Autism spectrum disorder (ASD) is a neuro-behavioral syndrome with a broad spectrum of different mechanisms and etiologies that are caused by abnormal brain development. To date, no highly reliable and effective diagnostic biomarker to assess ASD is available so far. The present study investigated the predictivity potential of some suggested markers in ASD diagnosis focusing onto the relative ratios of several plasma biomarkers of electron transport chain function, and mitochondrial metabolism in 41 patients with ASD evaluated for behavior deficits measured using Childhood Autism Rating Scales (CARS). The control matched for further 41 healthy subjects. The relation of these relative ratios to ASD severity was also examined, as well as their ability to distinguish ASD children from neurotypical children. All predictive ratios were found to be markedly altered and correlated in ASD patients. However, no ratio was connected with autism severity. Interestingly, MRCC-I/caspase-7, GSH/GST, and MRCC-I/COQ10 were the most distinctive relative ratios between neurotypical controls and ASD patients and may thereby be useful biomarkers for early diagnosis of ASD. Overall, this investigation proves that relative ratios of numerous mitochondrial biomarkers might be predictive and efficient to differentiate between neurotypical children and ASD.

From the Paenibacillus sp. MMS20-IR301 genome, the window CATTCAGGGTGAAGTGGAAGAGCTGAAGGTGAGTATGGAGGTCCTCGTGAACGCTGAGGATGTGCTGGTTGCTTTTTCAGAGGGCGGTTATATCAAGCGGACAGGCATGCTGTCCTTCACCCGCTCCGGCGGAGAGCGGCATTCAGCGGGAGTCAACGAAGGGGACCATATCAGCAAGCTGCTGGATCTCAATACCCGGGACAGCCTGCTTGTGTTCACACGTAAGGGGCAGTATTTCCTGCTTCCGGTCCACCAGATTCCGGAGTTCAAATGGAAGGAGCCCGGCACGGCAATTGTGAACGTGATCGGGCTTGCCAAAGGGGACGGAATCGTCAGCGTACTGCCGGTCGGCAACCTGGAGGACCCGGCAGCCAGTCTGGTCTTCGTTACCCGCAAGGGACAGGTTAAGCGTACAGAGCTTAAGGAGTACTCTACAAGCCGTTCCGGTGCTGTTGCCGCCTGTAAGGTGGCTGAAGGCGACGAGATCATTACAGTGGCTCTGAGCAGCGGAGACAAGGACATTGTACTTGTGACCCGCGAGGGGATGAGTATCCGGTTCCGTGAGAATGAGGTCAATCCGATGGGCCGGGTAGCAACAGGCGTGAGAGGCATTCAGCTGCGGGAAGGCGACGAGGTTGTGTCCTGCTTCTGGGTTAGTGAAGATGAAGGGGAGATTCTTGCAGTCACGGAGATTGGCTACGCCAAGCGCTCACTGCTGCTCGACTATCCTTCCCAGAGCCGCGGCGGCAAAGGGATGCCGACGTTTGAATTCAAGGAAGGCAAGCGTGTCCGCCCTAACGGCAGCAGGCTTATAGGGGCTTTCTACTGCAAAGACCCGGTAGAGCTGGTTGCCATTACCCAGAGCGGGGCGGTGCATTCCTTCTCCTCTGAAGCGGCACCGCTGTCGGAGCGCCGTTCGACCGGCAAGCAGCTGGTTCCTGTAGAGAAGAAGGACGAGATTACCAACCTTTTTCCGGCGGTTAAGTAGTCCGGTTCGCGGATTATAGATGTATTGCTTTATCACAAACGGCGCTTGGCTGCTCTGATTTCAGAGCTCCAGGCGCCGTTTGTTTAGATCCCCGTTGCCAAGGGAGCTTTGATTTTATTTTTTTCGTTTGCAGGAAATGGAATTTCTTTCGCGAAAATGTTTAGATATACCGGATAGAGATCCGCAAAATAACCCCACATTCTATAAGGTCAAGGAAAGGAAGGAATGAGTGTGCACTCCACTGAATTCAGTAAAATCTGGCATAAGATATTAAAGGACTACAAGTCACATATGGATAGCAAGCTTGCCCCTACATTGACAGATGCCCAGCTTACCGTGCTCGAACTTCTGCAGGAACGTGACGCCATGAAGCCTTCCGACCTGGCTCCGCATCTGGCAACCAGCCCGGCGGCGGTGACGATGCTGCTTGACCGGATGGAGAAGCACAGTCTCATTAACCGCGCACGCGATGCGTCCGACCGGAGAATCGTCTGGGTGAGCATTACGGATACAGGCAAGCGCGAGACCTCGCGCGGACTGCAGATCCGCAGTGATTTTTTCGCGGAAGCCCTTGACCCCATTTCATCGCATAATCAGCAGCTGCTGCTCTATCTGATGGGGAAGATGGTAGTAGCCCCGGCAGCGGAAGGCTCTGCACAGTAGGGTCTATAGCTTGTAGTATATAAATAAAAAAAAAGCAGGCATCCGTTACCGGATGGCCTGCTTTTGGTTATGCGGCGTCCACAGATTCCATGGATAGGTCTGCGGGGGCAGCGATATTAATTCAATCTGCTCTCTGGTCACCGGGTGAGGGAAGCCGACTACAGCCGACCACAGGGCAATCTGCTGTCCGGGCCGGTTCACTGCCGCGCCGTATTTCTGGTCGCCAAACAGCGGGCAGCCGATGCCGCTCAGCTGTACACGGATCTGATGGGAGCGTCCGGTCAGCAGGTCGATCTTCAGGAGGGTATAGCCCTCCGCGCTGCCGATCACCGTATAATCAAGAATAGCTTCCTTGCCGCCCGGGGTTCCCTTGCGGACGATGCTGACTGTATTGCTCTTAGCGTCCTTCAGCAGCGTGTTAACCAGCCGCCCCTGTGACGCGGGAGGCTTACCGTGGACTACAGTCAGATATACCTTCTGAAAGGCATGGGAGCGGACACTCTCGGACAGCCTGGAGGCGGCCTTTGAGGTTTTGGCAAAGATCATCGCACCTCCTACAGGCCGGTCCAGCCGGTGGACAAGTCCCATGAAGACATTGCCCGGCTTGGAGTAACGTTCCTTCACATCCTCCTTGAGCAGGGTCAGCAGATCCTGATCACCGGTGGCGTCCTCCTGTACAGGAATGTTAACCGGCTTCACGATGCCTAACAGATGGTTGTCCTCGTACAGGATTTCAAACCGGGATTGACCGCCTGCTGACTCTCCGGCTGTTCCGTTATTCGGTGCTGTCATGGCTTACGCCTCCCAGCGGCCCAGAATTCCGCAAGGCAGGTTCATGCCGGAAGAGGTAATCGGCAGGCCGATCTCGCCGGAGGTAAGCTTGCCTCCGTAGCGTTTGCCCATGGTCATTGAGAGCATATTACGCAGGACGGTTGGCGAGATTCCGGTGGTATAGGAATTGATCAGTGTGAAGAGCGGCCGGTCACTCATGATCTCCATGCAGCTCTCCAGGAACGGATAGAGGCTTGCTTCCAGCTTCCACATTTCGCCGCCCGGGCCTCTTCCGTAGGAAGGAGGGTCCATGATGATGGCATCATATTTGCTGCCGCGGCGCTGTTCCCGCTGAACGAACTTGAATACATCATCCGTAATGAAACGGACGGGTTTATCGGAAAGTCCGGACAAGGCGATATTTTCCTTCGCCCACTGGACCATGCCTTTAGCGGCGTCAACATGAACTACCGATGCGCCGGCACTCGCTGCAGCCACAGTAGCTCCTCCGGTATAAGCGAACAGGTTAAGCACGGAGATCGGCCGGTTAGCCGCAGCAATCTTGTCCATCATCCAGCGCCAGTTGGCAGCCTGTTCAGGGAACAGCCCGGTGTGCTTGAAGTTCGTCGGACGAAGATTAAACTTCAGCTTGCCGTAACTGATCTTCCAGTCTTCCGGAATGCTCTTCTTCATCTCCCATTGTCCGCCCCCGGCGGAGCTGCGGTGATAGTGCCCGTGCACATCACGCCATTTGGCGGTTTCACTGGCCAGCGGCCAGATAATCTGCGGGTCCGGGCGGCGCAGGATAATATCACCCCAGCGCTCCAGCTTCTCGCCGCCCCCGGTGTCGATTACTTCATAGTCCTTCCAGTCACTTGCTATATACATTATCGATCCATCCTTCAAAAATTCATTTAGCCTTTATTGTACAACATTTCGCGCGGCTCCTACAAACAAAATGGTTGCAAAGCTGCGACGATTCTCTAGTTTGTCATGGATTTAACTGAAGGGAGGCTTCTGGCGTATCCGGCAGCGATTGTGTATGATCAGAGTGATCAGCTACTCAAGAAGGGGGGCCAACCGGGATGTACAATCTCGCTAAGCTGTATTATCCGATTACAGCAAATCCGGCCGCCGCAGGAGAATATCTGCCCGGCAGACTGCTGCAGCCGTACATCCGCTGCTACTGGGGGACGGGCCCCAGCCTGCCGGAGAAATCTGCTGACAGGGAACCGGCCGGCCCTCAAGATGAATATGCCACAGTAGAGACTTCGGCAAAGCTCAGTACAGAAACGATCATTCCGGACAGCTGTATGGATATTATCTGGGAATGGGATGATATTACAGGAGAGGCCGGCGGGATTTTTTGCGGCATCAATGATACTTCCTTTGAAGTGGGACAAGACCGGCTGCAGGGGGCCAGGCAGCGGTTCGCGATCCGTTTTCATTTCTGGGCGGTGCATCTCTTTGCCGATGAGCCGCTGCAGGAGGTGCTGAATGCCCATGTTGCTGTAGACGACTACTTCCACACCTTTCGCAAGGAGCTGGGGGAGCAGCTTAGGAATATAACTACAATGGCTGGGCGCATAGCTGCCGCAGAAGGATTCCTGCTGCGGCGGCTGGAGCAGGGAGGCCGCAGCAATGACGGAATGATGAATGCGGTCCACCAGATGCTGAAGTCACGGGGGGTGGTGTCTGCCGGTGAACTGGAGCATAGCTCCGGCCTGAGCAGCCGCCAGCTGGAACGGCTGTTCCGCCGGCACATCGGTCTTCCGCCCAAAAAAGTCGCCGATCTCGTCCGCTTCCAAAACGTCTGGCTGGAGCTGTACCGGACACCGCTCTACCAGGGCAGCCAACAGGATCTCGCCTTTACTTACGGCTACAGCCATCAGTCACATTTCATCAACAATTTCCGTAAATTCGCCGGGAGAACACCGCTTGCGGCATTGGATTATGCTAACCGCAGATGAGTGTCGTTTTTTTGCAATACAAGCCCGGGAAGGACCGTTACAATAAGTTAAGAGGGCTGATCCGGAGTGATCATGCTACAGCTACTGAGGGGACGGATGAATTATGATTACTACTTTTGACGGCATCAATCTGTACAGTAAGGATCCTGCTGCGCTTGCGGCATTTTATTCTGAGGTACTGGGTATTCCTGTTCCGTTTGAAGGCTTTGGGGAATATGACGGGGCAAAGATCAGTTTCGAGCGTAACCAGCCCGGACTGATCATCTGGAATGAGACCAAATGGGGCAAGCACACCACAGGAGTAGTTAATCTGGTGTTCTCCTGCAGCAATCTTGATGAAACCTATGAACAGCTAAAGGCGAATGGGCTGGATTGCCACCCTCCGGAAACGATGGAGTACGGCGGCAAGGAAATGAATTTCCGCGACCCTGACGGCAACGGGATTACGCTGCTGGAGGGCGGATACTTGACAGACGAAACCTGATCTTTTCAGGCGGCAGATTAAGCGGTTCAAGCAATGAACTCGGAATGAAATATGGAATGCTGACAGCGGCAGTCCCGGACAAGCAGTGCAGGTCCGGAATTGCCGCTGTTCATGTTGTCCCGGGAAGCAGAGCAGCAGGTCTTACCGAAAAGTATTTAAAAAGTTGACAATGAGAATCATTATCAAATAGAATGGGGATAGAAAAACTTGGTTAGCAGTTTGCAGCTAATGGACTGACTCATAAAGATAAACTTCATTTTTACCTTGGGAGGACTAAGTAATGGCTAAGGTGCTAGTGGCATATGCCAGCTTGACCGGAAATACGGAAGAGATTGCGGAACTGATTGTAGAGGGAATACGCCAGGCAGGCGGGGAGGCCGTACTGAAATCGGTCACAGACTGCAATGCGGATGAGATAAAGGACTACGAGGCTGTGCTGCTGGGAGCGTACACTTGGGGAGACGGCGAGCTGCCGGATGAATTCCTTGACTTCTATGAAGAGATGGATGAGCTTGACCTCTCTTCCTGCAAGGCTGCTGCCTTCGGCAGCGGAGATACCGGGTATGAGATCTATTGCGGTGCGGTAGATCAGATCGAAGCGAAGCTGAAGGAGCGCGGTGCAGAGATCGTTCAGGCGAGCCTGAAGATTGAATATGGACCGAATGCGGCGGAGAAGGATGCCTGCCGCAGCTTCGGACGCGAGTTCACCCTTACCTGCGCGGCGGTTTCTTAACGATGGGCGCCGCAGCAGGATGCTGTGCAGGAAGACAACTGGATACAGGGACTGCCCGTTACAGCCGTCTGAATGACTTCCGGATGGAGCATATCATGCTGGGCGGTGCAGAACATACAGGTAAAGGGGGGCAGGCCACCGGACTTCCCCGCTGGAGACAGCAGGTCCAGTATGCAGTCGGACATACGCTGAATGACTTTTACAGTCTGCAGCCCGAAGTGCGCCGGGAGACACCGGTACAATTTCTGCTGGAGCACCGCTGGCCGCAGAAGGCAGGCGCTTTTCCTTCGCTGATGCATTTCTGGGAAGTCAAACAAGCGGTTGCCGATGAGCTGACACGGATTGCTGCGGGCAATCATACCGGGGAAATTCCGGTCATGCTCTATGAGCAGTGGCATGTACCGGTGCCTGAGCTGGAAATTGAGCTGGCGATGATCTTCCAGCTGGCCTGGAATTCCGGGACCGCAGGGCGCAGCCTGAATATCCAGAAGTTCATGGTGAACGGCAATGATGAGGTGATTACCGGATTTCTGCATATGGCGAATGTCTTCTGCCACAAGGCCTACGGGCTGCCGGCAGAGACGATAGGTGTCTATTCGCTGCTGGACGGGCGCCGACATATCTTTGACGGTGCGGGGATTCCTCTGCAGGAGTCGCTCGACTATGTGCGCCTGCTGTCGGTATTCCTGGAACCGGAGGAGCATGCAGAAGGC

|Titolo:||Metabolism-Associated Markers and Childhood Autism Rating Scales (CARS) as a Measure of Autism Severity|
|Data di pubblicazione:||2018|
|Appare nelle tipologie:||01.01 Articolo in Rivista|